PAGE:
MEZZOTINT memories. Young boys and girls playing “touching ball.” Heavy rain after the class. Mastering “Pepe and Pilar.” A BA KA DA in unison. Memorizing the table of multiplication. Understanding the “Our Father” (Amay Namon). Bringing tablet chairs to school. Remembering the toothless head teacher. Joining my crush inside the raincoat. Aahh, those were the days.

Graduation rites, recognition ceremonies and the closing of the school year are coming soon… last week of March or first week of April. Well, I can’t help but remember how all these started. My mother told me that I have to enroll in Grade 1 because I am already seven years old. I was made to touch my left ear using my right hand, passing over my head. I did it. That was a measure that I could be admitted in Grade 1.

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New pencil, new pad paper, new box of crayons. Auntie Paquing made me a new “puroy” (short pants assembled from the textile remnants). I had my first taste of gem brand t-shirt; 80 centavos each. School was waiting for me, Adela Primary School. I had no idea what school life is all about. I enjoyed my five-centavo daily allowance coupled with boiled bananas.

The barefoot walk from home to school was long. I had to negotiate a two and a half-kilometer distance. Early morning, the best route was the concrete highway. Early noon, the best short cut was to pass the sugarcane fields. We were requested to bring wood table chair because there were no enough chairs inside the bamboo-nipa classroom. The floor was just the compacted soil. Cleaners were assigned to fit the classroom. We got to wet the soil before the start of the first period class.

The alphabets were introduced to us. We mastered them. I was proud I could write and read “baka”, “bulak”, “mata”, “bibig”… my teacher told me I was a fast learner. That could not be that easy. I had difficulty with my table of multiplication. I was only good in table of one, table of two, table of five and table of ten. I got five pencils and I consume the eraser faster than the pencils.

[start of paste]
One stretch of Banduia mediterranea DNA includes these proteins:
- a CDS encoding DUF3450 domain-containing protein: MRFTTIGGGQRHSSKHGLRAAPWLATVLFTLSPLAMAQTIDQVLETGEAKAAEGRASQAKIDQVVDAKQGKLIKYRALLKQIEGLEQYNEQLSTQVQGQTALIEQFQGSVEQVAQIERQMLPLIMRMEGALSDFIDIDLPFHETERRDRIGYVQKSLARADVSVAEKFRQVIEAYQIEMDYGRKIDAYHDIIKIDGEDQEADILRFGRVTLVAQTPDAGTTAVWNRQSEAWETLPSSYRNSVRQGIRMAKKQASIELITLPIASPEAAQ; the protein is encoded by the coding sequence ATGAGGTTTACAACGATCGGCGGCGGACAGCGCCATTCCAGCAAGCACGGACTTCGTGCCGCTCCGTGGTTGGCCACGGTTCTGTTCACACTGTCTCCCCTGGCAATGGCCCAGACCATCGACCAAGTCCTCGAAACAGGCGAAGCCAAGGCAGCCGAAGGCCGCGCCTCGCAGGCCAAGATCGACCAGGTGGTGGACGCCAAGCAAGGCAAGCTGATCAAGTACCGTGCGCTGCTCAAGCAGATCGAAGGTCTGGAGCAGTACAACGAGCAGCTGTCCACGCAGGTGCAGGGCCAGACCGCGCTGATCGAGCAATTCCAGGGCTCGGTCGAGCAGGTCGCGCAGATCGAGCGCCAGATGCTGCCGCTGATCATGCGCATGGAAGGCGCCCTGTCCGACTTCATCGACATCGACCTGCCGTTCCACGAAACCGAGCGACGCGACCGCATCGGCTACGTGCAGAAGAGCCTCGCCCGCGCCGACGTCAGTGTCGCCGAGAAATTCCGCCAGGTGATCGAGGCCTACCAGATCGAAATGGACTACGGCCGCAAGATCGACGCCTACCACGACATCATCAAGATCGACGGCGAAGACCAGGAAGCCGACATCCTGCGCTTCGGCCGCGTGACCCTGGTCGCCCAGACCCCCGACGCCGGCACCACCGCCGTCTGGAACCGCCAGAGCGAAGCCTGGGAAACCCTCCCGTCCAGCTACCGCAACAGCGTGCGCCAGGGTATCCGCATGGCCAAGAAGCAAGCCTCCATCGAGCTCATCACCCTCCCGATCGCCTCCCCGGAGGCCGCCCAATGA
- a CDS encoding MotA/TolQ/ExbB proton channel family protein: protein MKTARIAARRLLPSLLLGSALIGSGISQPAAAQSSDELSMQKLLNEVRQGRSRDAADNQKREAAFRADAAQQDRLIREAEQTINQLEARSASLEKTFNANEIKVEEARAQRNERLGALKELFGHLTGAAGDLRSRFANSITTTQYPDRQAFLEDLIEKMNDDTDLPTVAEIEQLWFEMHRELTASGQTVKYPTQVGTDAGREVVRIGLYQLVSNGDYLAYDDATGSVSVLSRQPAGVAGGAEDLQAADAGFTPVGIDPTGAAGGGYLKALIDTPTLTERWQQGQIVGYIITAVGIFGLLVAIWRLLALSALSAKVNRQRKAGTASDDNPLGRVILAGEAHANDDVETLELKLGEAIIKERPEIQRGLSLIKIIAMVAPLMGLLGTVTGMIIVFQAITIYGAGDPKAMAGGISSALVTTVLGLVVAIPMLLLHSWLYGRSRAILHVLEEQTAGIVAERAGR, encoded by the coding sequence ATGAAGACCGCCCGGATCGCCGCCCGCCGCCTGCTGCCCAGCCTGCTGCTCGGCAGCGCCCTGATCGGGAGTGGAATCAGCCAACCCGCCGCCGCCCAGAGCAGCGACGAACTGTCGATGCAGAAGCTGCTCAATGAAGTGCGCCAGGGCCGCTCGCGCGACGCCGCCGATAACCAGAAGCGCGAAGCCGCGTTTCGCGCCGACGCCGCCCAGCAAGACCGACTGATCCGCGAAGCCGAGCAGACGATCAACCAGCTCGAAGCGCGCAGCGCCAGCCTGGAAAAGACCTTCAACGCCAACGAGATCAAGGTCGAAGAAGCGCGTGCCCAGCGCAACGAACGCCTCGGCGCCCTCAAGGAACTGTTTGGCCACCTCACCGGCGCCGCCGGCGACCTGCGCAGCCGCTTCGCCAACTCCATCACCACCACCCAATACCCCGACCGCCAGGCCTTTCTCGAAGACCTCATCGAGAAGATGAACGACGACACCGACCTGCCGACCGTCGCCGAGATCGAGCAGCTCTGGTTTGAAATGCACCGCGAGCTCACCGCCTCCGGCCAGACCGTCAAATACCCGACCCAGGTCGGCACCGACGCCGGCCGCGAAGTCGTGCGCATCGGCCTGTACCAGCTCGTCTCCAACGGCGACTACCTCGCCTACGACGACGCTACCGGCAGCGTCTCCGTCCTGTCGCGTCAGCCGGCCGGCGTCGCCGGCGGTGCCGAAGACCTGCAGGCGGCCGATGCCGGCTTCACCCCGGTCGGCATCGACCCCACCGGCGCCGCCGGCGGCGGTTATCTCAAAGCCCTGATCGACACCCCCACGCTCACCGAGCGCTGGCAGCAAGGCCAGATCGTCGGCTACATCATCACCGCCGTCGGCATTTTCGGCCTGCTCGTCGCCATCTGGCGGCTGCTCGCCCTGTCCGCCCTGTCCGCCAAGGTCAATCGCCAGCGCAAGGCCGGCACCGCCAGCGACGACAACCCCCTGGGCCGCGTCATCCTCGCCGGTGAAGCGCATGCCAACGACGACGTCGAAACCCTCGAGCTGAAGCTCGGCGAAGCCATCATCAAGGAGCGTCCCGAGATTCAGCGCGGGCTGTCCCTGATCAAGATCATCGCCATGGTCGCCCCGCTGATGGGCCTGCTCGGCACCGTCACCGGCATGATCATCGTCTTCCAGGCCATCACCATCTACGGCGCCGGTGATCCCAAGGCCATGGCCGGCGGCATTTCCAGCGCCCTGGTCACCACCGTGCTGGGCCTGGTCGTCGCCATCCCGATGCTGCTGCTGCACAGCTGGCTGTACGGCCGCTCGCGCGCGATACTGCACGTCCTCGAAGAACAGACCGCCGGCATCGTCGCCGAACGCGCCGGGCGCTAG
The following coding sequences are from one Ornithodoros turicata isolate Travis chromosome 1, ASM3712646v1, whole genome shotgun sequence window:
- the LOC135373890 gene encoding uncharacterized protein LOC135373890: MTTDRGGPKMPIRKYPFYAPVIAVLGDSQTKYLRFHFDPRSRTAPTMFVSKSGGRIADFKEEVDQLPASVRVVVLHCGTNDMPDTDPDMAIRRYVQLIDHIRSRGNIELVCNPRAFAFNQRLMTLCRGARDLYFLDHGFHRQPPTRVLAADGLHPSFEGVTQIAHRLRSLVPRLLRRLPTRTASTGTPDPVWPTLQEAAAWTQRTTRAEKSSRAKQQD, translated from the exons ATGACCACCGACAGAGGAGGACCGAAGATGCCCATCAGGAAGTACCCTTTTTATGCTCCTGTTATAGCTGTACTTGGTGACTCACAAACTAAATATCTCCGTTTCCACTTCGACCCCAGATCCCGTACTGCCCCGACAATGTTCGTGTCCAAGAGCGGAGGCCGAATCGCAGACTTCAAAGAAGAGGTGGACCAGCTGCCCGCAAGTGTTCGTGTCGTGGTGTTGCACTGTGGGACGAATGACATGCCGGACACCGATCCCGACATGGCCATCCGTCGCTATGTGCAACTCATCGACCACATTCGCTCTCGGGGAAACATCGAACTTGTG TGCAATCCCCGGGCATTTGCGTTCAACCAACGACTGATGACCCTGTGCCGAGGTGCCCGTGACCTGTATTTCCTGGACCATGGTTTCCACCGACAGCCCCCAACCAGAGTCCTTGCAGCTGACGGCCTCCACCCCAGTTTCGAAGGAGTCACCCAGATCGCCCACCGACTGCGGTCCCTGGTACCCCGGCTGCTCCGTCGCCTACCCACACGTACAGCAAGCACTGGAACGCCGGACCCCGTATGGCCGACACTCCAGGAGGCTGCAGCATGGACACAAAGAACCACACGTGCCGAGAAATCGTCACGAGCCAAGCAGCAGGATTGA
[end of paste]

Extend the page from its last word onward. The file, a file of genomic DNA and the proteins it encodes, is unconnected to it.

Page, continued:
Our feeding program was a daily ration of cooked yellow corn mixed with powdered soya milk. Most of my classmates got LBM during the first week. Out teacher told us that the food was imported. (Of course, I could not understand “imported”.) The label in the box and sack read “Made in U.S.A.” Anyway, we liked the milk plastic bag. We made it our school bag.

I almost memorized my textbook, “Pepe and Pilar.” Pepe is the brother. Pilar is the sister. Both have a father and a mother. Father is a farmer. Mother is a housekeeper. The dog is Bantay. The cat is Moning. He-he-he. At my young age, I was given the impression that all fathers are farmers and all mothers are housekeepers.

I was made to believe that “recess” is a subject and that was my favorite subject. At recess time, I spent my five centavos to buy butong-butong, atay-atay, hopia, saging-saging, or monay (not all of them but any of them). The 15-minute break was also our chance to play “espadahay” (sword fighting) using our hands. Our kingdom was the slope near the school going to the river. We were hiding at the bananas to surprise the enemy.

The best part was going home. I would make it an opportunity to make a long walk with my crush who was residing in the next farm (hacienda). I loved rainy days. I would show off my raincoat (a new fertilizer plastic sack). My crush had no choice but to join me inside the sack. Funny but corny. Together, I could not find words to express my admiration to her. Instead, we would talk about rain, her pig, my dog, my shoulder, her feet, my knees.

In school, I developed phobia in music. I could shout but I could not sing. My favorite song during programs was “I have Two Hands.” I was more confused in my catechism class. I was told that God is strict. God does not want us to commit sin. I was confused with what is sin. My mother told me that I have to be circumcised so that I can use it well when the right time comes. My teacher in catechism told us that erection is bad and boys have to close their eyes when they see the panties of the girls. But, on Saturdays we were swimming together at Imbang River.

During my first confession, as preparation for my first communion, I asked the priest if God is strict as told to us by our teacher in catechism. The priest smiled. “Don’t believe her. God is understanding.” Another confusion!

Anyway, ‘t was how I learned what’s in the world. I can’t forget my first days in school. I can’t forget my teacher, too. “Tell me who your teachers are and I will tell you how you will govern men. Tell me what you have learned and I will predict how you will survive difficult times. By your experiences, you will make a difference. “As I See It” salutes the graduates and the men and women who will receive recognition. Hail!